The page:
Matt Reynolds, PA-C: Identifying, Preventing Skin Cancer Risks

Video

Cases have increased annually; a clinician shares his strategy for remaining aggressive and diligent in prevention and management.

The prevalence of skin cancer has risen dramatically to millions of diagnoses annually in the US alone, as ultraviolet (UV) ray exposure and an aging population continues to burden dermatologists with new cases or identified high-risk patients.

For some clinicians, the key strategy is to remain diligent, communicative and aggressive with such patients.

In an interview with HCPLive during the Fall Clinical Dermatology 2023 Conference for PAs & NPs in Orlando, FL, this weekend, Matt Reynolds, PA-C, of Arkansas Dermatology, discussed his blueprint for skin cancer risk detection, prevention, diagnosis and management.

“When you manage high-level, skin cancer patients, I think it’s just vital that you’re following these patients closely,” Reynolds said. “When you have them coming in to your office every 3 or 6 months, doing biopsies and procedures to remove these lesions, I think you need to ask yourself, ‘Am I doing everything I can do for this patient to treat them at the maximum level?’”

For patients with too many lesions, clinicians consider options including topical therapies or systemic treatments including hedgehog inhibitors—a “huge game changer in our practice,” Reynolds said. Clinicians may even refine treatment dosage in their skin cancer encounters; the greater point is to keep considering options in recurring cases.

“Just remember that you need to be assessing risk at every single office appointment,” Reynolds said. “You need to be assessing the overall efficacy of your approach in managing these high-level patients, and remember that there should be another option for these patients besides just surgeries and biopsies at every appointment.”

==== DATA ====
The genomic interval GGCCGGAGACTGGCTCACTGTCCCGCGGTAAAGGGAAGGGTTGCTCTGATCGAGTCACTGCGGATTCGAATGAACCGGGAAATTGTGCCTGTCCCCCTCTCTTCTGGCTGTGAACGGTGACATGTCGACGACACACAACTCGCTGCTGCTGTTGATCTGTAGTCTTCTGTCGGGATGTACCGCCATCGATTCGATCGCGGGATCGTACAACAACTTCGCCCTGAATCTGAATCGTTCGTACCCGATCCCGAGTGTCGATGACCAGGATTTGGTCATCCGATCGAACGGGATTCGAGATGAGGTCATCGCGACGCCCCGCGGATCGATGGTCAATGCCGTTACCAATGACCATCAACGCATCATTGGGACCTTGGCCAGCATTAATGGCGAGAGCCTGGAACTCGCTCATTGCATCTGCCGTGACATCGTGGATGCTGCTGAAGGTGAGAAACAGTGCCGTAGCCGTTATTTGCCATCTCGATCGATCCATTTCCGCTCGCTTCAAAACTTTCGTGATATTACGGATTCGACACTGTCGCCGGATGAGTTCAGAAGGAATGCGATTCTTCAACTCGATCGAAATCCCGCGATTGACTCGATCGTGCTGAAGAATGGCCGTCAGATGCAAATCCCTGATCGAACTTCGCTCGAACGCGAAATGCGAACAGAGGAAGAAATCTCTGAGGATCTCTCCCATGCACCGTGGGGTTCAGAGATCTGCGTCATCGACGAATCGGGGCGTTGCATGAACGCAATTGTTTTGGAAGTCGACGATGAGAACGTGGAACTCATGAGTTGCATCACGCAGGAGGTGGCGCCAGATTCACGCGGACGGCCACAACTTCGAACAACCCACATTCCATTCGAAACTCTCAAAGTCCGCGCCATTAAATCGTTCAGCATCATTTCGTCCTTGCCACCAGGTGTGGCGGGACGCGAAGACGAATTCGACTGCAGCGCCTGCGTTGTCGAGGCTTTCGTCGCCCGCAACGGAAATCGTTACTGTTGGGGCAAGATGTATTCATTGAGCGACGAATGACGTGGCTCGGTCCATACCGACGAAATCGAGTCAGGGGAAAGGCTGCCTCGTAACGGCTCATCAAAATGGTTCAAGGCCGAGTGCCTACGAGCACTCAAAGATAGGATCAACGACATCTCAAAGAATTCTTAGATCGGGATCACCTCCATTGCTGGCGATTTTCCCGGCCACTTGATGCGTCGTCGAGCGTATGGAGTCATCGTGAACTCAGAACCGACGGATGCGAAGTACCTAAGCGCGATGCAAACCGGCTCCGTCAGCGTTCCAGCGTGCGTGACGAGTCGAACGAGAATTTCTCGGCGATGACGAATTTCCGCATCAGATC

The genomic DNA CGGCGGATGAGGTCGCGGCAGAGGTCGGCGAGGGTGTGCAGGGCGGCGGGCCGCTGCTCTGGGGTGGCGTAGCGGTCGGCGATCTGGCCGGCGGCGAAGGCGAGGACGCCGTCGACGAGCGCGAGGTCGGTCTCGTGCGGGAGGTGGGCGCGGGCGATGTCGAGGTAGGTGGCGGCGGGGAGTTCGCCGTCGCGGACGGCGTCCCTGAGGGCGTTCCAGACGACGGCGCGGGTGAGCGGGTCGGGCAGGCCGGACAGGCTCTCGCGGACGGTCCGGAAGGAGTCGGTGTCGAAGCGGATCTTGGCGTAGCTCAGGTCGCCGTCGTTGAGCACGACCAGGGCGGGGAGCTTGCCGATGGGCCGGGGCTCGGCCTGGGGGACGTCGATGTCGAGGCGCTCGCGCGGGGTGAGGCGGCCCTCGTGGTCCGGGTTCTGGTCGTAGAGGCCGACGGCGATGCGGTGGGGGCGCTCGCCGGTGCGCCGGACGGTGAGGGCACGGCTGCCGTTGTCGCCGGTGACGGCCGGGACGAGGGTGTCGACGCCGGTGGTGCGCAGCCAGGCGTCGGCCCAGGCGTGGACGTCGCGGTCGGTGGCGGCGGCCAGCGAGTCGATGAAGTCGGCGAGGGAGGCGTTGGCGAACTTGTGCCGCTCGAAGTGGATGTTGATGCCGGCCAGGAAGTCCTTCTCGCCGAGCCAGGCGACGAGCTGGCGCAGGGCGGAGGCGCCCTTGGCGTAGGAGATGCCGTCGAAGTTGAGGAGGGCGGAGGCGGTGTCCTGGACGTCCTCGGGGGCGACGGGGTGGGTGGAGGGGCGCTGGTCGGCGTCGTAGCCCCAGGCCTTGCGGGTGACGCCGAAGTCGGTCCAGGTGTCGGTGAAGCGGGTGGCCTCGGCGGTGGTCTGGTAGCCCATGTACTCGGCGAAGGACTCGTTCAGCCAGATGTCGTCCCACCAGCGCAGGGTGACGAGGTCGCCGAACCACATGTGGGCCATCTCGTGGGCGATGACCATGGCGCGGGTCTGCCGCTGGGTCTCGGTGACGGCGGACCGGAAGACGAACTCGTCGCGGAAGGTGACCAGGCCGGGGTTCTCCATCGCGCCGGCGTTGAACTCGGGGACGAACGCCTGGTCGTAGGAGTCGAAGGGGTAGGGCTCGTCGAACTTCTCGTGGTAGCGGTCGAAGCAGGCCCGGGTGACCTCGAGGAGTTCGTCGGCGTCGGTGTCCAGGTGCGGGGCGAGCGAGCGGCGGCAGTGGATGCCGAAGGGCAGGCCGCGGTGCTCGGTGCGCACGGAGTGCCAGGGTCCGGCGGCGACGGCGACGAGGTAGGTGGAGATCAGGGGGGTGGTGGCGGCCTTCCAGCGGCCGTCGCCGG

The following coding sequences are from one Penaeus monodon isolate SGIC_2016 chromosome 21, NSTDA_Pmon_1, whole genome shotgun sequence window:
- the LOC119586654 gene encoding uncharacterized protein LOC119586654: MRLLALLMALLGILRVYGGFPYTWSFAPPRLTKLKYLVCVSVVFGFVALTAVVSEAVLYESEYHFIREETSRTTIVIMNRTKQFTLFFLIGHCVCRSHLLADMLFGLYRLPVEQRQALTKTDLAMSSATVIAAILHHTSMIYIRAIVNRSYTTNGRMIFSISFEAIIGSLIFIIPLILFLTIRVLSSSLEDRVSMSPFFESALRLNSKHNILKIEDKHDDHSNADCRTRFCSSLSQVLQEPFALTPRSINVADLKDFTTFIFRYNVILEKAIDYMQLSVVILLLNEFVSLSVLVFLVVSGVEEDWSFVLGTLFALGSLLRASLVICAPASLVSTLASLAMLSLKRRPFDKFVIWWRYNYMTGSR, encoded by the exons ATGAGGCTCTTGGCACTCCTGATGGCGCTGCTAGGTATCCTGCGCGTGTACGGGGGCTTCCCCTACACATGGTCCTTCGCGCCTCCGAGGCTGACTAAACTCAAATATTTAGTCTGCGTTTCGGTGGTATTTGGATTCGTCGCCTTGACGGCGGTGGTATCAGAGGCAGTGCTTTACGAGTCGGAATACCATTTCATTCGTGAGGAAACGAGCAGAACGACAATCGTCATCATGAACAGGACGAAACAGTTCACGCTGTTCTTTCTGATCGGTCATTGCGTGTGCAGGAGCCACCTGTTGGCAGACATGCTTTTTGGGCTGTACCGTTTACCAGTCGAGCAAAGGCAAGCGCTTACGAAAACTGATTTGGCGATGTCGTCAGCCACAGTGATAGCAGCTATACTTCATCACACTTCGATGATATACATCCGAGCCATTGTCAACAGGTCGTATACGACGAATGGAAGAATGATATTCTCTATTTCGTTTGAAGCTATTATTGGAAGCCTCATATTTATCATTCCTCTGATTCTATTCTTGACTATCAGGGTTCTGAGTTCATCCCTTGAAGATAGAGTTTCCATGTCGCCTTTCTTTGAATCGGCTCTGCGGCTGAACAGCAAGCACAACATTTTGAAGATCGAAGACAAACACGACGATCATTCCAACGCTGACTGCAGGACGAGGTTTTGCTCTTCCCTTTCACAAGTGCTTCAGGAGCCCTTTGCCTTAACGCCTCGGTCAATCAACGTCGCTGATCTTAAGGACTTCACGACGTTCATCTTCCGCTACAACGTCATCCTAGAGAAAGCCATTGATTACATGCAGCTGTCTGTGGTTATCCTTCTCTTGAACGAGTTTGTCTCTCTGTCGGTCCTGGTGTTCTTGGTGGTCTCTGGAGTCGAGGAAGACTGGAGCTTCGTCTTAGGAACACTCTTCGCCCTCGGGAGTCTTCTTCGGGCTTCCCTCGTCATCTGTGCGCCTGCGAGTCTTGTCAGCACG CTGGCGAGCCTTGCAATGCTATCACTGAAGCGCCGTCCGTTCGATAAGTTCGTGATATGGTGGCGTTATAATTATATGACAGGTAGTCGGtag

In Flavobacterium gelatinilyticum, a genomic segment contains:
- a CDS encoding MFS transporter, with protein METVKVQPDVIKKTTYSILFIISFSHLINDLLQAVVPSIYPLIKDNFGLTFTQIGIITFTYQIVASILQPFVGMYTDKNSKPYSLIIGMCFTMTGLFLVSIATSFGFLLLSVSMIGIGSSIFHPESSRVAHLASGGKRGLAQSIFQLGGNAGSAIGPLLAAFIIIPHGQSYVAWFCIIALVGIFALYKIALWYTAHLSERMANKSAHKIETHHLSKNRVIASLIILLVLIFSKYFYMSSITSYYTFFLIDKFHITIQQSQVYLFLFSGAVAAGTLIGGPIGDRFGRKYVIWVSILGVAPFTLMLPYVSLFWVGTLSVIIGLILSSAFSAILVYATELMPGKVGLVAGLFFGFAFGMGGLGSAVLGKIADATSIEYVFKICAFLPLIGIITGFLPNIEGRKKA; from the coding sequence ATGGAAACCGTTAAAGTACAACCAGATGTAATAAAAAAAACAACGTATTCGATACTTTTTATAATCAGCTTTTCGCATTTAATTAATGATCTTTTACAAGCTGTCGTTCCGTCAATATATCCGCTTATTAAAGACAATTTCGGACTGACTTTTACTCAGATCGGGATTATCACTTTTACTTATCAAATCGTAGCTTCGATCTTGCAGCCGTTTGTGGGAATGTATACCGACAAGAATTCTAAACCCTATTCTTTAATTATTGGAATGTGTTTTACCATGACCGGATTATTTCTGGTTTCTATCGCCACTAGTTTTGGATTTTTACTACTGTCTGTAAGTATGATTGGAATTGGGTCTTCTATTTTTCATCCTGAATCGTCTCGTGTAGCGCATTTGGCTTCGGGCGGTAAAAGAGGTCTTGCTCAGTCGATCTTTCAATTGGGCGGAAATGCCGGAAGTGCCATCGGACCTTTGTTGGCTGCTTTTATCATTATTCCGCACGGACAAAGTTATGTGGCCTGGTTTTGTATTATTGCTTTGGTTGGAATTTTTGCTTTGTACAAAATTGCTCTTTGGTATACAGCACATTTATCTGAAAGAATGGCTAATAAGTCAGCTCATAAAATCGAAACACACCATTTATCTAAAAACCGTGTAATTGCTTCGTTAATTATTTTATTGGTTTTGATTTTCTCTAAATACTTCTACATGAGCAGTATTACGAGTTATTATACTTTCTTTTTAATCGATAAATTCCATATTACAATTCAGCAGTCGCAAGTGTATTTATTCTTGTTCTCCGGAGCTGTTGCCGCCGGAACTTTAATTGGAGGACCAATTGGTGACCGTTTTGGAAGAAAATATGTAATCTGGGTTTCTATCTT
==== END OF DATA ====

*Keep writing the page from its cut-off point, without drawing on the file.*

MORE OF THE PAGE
Reynolds noted the rate of basal cell carcinoma among younger patients is something of a “phenomenon” at practices including his own. Skin cancer prevention education is simplistic but comprehensive for patients. Reynolds stressed measures including the use of SPF 50 or higher sunscreen on their face, trunk and extremities, photo-protective clothing, and general avoidance of sun between 10 AM and 4 PM—all especially for patients with recurring skin cancers.

“You may also consider oral therapy with something like nicotinamide, which is dosed at 500 mg twice a day,” he said. “You can buy it over the counter—there’s a lot of places where you can buy it online…but you should be employing every strategy you can for these patients who continue to develop cancer at a high rate.”

Previous exposure is the key indicator of high skin cancer risk: patients with history of severe sunburn, blistering skin, or those who use tanning beds frequently. Reynolds also stressed the need to monitor older patients on immunosuppressant therapies.

“If we watch them just a little bit closer, if we do manage them a little bit more aggressively, then I feel like we’re doing our due diligence to try and catch these patients that are eventually going to go on to develop a high-level skin cancer in the future.”

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